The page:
Saturday, April 2, 2016

Moskowitz Hearts the BS Test

“I really believe in the tests – I seem to be the only one left standing,” Moskowitz said Friday afternoon, immediately after addressing roughly 2,300 Success Academy students who gathered for a “slam the exam” pep rally at the City College of New York in Harlem.

Alex Zimmerman at ChalkbeatNY talked to Eva Moskowitz about her love of testing and the horrible horridness of opting out, and what ensued was a quick medley of testocrat talking points. Let's see how many she can check off the list.

Achievement gap. The rich kids have to take the test so that we can tell if the poor kids are doing as well on the test. This assumes that the test is measuring anything worth measuring, and that getting poor students to score as high as rich students will somehow erase the effects of their poverty. This seems unlikely.

Preparation. Moskowitz wants you to remember that if your child will not be able to opt out of the SAT or the Common Application. Of course, the Common Application is not a test. And you can already opt out of the SAT by applying to one of 850+ colleges and universities that don't require SAT or ACT scores. Beyond that, does anyone seriously think that taking the Big Standardized Test in elementary school is preparation for the SAT?

Zimmerman notes that Moskowitz's Success Academies have been noted for a text-centered culture as well as "draconian" discipline and pushing out of students. Moskowitz said that SA is absolutely not a test-centered culture, but making that point in the middle of a massive pep rally for testing is a long reach. SA is famed for its high BS Test scores; less widely noted (and Zimmerman doesn't note it, either) is that SA grads don't do well enough on placement tests to get into NYC top high schools.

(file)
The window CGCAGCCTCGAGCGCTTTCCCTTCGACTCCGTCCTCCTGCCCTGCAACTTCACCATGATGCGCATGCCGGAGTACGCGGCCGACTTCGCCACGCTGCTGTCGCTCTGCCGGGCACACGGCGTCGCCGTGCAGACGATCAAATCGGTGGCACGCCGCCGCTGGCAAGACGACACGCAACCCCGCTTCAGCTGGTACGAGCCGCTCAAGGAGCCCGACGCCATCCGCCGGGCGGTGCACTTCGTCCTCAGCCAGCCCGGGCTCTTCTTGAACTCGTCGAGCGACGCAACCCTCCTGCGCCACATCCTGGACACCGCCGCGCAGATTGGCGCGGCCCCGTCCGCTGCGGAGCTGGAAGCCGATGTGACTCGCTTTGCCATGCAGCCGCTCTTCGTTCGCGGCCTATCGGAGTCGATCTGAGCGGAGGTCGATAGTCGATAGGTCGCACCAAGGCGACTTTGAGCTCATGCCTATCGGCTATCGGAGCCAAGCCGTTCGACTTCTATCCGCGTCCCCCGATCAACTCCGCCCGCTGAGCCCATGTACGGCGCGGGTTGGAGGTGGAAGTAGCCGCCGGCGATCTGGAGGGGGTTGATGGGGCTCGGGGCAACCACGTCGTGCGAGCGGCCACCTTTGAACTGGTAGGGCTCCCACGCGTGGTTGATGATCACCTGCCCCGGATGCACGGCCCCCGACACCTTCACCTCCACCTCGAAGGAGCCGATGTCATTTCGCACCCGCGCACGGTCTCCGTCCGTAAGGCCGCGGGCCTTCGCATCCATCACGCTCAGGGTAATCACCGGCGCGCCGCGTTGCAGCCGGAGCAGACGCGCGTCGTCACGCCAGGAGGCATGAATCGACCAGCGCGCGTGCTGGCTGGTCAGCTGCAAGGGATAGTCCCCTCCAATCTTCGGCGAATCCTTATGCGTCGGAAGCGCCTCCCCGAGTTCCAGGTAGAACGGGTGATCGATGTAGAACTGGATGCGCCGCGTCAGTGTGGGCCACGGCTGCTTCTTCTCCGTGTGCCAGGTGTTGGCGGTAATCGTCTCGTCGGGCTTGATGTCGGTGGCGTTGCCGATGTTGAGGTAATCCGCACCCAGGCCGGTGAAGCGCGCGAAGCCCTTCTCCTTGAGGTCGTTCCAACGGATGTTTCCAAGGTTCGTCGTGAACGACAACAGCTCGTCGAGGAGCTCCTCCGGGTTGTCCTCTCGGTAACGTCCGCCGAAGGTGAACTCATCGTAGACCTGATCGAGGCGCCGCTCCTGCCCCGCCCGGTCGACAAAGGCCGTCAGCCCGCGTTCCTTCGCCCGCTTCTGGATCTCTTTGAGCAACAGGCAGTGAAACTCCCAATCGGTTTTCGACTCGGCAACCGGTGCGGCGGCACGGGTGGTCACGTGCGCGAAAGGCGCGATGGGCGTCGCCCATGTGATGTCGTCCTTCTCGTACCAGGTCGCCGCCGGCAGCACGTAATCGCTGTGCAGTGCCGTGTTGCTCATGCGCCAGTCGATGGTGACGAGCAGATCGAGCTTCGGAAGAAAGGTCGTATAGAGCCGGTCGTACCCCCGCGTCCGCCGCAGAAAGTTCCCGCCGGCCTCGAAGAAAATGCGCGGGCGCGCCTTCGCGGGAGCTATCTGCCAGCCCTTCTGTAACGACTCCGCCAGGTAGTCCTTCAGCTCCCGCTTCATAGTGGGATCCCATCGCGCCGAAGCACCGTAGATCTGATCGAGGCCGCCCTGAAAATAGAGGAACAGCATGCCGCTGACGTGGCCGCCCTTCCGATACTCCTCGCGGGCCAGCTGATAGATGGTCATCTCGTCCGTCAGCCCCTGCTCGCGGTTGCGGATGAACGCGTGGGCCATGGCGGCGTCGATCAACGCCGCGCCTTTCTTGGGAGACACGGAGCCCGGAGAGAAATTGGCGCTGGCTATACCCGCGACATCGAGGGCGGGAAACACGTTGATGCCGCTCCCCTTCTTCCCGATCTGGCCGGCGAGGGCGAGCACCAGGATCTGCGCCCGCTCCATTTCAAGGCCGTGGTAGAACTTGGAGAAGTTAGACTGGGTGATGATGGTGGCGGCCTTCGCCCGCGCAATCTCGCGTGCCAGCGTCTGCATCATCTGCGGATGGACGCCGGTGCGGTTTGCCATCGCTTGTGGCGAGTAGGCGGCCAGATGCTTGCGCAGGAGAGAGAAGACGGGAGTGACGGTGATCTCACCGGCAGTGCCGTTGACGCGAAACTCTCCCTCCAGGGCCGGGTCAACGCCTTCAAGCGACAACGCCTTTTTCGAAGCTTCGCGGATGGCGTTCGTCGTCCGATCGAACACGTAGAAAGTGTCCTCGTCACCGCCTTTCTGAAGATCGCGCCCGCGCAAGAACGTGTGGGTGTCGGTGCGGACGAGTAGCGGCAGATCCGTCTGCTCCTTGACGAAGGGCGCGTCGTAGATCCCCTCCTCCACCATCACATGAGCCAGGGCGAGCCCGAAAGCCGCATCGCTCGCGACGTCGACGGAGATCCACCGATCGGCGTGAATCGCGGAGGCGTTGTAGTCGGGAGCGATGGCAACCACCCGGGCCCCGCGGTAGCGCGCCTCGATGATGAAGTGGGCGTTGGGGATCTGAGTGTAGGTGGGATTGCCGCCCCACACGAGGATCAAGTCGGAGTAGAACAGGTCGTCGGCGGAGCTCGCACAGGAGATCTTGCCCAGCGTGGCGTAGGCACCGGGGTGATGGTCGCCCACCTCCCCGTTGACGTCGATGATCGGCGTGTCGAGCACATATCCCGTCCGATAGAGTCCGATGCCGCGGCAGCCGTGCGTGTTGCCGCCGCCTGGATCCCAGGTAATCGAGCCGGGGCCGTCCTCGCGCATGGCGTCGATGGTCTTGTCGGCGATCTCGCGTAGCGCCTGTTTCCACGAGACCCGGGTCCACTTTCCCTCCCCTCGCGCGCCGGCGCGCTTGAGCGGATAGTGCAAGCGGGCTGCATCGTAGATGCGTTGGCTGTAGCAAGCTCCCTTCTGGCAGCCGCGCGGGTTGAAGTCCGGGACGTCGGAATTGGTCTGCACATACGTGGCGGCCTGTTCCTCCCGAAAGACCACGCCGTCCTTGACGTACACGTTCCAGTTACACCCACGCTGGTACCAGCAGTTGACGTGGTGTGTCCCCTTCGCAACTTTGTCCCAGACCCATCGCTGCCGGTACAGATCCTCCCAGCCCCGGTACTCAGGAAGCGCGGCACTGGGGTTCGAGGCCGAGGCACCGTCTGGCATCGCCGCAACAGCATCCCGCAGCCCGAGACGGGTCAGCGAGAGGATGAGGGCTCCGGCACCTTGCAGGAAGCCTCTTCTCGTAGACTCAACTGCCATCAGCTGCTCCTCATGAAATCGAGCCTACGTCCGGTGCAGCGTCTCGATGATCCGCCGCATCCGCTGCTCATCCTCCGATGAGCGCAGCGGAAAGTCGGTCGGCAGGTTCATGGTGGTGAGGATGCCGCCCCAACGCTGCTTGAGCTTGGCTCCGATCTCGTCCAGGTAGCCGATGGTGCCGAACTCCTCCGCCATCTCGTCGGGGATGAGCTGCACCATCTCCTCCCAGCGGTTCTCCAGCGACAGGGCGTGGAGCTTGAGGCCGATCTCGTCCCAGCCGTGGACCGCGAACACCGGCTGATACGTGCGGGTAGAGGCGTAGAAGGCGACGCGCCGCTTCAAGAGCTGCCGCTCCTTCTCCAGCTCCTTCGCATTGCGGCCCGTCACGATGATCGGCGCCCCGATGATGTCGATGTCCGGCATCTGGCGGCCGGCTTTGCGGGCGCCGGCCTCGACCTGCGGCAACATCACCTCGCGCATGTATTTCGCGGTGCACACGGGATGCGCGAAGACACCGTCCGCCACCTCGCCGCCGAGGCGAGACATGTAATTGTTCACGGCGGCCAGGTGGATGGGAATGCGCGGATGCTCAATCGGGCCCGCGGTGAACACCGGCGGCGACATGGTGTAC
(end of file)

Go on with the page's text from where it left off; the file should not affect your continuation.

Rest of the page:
Moskowitz needs test scores because they remain the top marketing pitch of Success Academy. She certainly can't sell the school as a school that your child may or may not be allowed to finish, or as a place run by the highest paid school administrator in NYC-- including the head of the entire NYC school system.


  1. I think that Moskowitz is paid the maximum allowed for a school official under NY State law, the same as that of the head of NYC public. In addition to her salary, Moskowitz has additional sources of income (through donations to SA) as does the head of NYC public (Chancellor Farina receives $212,626 annual pension from the NYC Teachers Retirement System in addition to her salary)

    1. Moskowitz draws a $450,000 salary. I have no idea what her other benefits are, but there are no state laws that in any way affect what she can be paid. Farina's salary is $227,000, so even with pension thrown in, she still is paid less to run the entire NYC school system than Moskowitz gets for managing her 11,000 students.